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OPINION: Time for our politicians' age of entitlement to end

Minister for Health Sussan Ley during Question Time at Parliament House in Canberra on Monday, Feb. 29, 2016. (AAP Image/Mick Tsikas)
Minister for Health Sussan Ley during Question Time at Parliament House in Canberra on Monday, Feb. 29, 2016. (AAP Image/Mick Tsikas) MICK TSIKAS

HEALTH Minister Sussan Ley will not be the last politician to fall from grace over travel entitlements if the Prime Minister fails to take steps to address the culture of entitlement that has infected the political class in Australia for many years.

Leaders make culture and have the responsibility of getting the culture right. Making rules alone is not a panacea for a sick culture.

The starting point must be defining what is the correct culture. This must involve a recognition that parliamentarians are servants of the people and that they hold positions of public trust. Service and trust must be paramount considerations that must prevail over personal interest.

The concept of public trust must inform any decisions made about the use of public money.

Trustees of foundations and estates must always put the interests of beneficiaries ahead of their own personal interests. Likewise, politicians are custodians of public money and must be very careful in the way in such monies are spent as they are being spent for the common good of the community who have paid their taxes to raise these moneys.

Political leaders can best lead by example in setting the culture of service in a selfless way.

Political leaders such as former Prime Minister of New Zealand John Key and former long serving Lord Mayor of Brisbane the late Dr Clem Jones AO have done this.

Both political leaders took office without pay. This is the most stark example of a political leader serving for the benefit for their nation or city and not for personal advantage. It is no coincidence that both political leaders were very popular and very effective.

Another example of selfless service is that of former independent Ted Mack, who served at all three levels of government in Australia with enormous integrity to the extent he personally suffered by refusing to be party to what he called a corrupt parliamentary superannuation scheme. When Ted left the Commonwealth Parliament, he was required to sell his home to fund his retirement. He was also enormously popular with his electorate.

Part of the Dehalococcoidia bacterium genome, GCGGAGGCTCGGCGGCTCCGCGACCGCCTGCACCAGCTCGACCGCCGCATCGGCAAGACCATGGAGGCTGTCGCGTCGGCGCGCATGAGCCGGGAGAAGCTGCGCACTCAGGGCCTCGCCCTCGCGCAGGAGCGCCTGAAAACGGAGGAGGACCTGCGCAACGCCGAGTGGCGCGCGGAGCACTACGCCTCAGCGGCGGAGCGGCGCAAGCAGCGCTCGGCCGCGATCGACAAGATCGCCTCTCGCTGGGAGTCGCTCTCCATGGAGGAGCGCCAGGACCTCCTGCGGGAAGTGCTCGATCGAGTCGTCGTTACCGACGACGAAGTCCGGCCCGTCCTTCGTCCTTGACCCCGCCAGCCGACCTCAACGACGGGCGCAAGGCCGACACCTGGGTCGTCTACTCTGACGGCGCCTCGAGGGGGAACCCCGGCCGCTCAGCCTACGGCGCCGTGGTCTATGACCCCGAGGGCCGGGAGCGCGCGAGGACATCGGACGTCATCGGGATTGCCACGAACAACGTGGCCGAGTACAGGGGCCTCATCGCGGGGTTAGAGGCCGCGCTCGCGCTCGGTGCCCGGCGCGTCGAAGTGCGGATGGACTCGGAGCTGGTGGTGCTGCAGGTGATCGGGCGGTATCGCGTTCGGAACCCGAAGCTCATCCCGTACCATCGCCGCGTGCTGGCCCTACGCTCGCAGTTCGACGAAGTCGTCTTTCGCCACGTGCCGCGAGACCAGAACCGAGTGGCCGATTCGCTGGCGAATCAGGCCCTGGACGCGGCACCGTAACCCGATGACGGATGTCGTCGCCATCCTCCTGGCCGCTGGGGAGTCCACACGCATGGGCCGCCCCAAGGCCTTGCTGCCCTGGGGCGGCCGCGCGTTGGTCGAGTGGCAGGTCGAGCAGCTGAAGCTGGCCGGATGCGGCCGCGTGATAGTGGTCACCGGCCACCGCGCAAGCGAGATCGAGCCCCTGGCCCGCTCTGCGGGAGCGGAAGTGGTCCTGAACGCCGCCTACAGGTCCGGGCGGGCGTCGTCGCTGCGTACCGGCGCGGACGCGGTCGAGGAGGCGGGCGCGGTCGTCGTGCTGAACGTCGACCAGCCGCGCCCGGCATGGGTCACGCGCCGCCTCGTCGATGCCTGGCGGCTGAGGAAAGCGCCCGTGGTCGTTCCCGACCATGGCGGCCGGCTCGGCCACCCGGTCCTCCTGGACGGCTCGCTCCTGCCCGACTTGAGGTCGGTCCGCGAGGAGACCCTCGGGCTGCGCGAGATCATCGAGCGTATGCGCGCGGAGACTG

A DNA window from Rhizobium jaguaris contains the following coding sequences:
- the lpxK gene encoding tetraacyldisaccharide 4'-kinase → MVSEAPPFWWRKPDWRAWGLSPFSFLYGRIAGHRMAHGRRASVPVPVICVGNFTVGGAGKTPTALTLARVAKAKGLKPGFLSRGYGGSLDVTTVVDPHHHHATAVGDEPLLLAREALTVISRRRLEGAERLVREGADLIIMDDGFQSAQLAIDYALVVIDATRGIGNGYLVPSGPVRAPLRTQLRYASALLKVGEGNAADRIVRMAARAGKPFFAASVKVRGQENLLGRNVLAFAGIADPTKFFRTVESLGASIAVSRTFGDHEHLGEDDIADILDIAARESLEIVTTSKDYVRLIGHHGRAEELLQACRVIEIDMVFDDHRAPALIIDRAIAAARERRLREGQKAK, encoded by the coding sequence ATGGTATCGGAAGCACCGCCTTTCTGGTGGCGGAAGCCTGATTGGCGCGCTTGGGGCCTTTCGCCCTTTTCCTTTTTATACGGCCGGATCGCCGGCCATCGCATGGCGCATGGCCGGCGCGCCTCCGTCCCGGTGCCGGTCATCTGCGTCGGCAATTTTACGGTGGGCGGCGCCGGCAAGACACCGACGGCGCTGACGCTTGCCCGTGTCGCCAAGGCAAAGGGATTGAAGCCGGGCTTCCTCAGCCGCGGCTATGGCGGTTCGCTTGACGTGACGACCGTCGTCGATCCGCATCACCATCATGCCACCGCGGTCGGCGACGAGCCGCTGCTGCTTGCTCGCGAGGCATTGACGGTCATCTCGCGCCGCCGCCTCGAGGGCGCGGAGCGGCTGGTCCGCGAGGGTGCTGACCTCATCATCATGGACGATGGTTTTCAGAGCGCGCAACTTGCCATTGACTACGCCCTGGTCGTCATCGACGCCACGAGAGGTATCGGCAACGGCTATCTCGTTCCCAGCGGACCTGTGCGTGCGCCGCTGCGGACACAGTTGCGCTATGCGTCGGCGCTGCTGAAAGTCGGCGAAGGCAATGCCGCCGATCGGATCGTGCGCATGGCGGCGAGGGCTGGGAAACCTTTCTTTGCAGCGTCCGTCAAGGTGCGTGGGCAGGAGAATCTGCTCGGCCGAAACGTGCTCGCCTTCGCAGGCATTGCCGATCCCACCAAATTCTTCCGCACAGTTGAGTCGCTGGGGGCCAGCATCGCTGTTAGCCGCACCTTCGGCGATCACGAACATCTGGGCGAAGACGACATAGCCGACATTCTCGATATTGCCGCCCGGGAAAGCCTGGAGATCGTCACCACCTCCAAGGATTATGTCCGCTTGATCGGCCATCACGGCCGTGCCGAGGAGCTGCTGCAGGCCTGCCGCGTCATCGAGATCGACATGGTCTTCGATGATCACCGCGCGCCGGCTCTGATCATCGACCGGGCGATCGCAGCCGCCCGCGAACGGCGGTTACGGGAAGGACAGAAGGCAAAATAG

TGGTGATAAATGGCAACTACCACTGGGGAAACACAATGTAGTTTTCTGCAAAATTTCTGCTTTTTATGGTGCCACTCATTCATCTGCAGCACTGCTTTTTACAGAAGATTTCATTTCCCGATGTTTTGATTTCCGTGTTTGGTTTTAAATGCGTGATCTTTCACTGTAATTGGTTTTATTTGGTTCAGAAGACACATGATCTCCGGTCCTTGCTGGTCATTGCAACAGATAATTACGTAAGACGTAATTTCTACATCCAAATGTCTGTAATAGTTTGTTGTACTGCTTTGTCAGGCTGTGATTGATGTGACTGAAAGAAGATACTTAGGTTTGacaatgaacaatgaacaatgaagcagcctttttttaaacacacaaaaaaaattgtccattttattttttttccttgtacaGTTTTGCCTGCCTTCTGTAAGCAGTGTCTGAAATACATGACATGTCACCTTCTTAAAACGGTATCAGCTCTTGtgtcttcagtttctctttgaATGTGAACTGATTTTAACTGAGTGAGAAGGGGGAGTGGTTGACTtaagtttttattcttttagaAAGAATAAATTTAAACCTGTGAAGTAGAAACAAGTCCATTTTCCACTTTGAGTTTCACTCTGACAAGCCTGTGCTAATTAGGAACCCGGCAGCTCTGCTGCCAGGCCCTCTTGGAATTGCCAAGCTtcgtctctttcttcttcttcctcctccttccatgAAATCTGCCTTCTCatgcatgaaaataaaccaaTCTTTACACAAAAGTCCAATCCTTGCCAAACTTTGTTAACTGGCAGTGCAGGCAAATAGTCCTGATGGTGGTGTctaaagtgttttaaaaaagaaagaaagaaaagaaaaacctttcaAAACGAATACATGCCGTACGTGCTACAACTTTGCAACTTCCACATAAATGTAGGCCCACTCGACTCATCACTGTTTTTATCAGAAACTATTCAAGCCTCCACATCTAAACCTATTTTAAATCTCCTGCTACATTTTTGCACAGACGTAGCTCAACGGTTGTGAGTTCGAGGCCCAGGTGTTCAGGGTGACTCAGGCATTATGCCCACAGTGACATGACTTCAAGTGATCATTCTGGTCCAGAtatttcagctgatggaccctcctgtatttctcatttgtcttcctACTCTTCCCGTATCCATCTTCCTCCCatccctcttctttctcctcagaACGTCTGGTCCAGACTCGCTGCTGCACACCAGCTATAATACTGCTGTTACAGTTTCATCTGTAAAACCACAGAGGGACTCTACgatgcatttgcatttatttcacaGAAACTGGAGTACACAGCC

The public is crying out for the integrity and selfless service of people like Key, Jones and Mack.

Another feature of the culture of Key, Jones and Mack was that these men all had a big picture vision of the way society could be changed for the better. They wanted to make the world a better place and could see what needed to be done to make it so.

It is also remarkable that none of these leaders were voted out of office. Once the job was done, they retired.

This reveals another flaw in the culture of our current crop of politicians. Too many of them are career politicians who are feather bedding their own futures.

It is now up to the Prime Minister to inform his parliamentary colleagues that the culture of entitlement is over and to lead by example.

The Prime Minister must commit to an independent oversight of parliamentary entitlements and the establishment of a federal anticorruption body, similar to those established in the States.

There can be no good reason to oppose these basic integrity measures. Accountability must be seen to be done so that public confidence can be restored.

Ted Mack would want to go further and have the Commonwealth anti corruption body appointed independently by a Head of State under an Australian Republic.

Let the Prime Minister be inspired by Key, Jones and Mack.

Topics:  john key malcolm turnbull parliamentary entitlements politics sussan ley


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